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National Center for School Crisis and Bereavement Moves to School

  • Research

The University of Southern California School of Social Work announced today the National Center for School Crisis and Bereavement (NCSCB) will now be housed at the school. The renowned center is one of the leading organizations in the U.S. providing comprehensive crisis and bereavement resources and training to educators, school systems, governmental agencies and community organizations.

“A key part of the USC School of Social Work’s mission is to help vulnerable populations, including children,” said Marilyn Flynn, dean of the USC School of Social Work. “We believe the addition of the National Center for School Crisis and Bereavement will help us make even more important and far-reaching contributions to better prepare schools to provide grieving students the support and care they need.”

Because schools can serve as critical support systems to students, staff and families at times of crisis and loss, the center’s goal is to promote an appreciation of the role schools can serve when such situations arise; to collaborate with organizations and agencies to further this goal; and to serve as a resource for information, training materials, consultation and technical assistance.

Such support has become particularly critical, considering that by the time children complete high school, almost all will experience the death of a family member or friend, and by 16 years of age, one in 20 will experience the death of a parent.

Given the School of Social Work's expertise in the field of school-based social work, children and families, the center's move to USC will allow it to benefit from the school's strong reputation, extensive research and faculty involvement in these issues.

Established in 2005 with initial support from the September 11th Children’s Fund and the National Philanthropic Trust, the NCSCB now receives generous support from the New York Life Foundation. The center was most recently affiliated with the Drexel University College of Medicine.

The NCSCB was founded by David J. Schonfeld, a developmental-behavioral pediatrician and school crisis and bereavement expert, who will continue to serve as the organization’s director, as well as a member of the USC School of Social Work faculty.  Schonfeld is also a member of the American Academy of Pediatrics Disaster Preparedness Advisory Council, and has served as a commissioner for the Sandy Hook Advisory Commission and the National Commission on Children and Disasters.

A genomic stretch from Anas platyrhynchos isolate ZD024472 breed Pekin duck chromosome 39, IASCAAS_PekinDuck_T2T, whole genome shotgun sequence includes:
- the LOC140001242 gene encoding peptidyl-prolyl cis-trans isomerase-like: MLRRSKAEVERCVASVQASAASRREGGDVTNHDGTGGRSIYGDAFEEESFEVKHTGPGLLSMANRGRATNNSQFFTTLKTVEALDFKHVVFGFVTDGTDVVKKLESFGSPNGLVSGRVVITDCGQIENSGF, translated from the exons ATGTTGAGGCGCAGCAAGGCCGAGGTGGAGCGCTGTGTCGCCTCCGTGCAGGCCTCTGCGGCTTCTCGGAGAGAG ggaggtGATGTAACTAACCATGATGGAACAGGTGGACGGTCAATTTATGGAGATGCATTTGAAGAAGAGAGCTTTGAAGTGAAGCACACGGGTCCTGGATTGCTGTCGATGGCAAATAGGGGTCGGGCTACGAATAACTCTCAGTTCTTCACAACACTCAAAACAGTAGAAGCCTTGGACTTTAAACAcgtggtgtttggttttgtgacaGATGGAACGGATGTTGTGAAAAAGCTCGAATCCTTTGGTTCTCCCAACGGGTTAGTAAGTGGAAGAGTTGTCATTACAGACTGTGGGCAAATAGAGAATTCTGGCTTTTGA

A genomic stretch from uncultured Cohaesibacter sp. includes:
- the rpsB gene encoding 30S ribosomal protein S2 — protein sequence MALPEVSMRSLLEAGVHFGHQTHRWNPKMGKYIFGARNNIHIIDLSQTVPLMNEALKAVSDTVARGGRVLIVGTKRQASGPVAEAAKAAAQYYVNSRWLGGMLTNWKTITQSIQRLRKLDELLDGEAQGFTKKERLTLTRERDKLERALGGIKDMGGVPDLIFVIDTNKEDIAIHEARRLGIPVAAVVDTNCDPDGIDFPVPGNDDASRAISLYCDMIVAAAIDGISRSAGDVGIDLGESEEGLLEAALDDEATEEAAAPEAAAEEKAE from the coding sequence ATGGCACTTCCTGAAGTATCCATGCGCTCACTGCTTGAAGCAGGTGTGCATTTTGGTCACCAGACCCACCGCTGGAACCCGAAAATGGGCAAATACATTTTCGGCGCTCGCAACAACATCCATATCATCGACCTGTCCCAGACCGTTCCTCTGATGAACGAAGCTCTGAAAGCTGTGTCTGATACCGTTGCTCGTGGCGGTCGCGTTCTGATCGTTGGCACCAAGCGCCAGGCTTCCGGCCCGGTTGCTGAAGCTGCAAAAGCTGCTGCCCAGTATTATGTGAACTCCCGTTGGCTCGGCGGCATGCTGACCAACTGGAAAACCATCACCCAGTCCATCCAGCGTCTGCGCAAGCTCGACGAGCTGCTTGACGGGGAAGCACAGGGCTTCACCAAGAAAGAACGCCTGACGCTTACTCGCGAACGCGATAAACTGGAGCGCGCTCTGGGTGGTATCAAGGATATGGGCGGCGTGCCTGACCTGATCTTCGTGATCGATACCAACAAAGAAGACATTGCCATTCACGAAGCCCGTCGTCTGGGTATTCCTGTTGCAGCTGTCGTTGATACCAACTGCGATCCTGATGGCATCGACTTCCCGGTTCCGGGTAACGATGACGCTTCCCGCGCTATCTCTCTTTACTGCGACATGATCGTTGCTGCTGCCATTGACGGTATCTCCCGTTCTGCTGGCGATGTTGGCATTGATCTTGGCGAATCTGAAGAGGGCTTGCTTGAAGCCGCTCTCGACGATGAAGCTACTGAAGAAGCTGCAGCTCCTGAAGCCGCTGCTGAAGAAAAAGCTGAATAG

Schonfeld also oversees the Coalition to Support Grieving Students, a collaboration of 10 professional organizations representing educators, principals, administrators and other school professionals, whose goal is to create and share a set of industry-endorsed resources to empower school communities across America in the ongoing support of their grieving students.

“By joining the USC School of Social Work, our center will be able to benefit from the school’s outstanding faculty and programs,” said Schonfeld. “The school is already one of the leading institutions in the country known for developing, evaluating and promoting interventions in schools impacted by crisis events. Together, this partnership will allow to us to collectively build on efforts to help schools meet the needs of children and staff at times of crisis and loss.” 

“Having partnered with the Center for the past several years, we are thrilled to see it transition to a new home that will support its growth and help expand its reach,” said New York Life Foundation president Heather Nesle. "Now more than ever, there is a tremendous need in our nation's schools for the resources that the Center can provide—both in times of school crisis as well as in the everyday challenges that grieving students face."

The center’s advisory board includes nationally recognized experts in child-related trauma, school crisis, mental health, psychiatry and school-based social work. Among its members is Marleen Wong, associate dean and clinical professor at the USC School of Social Work.

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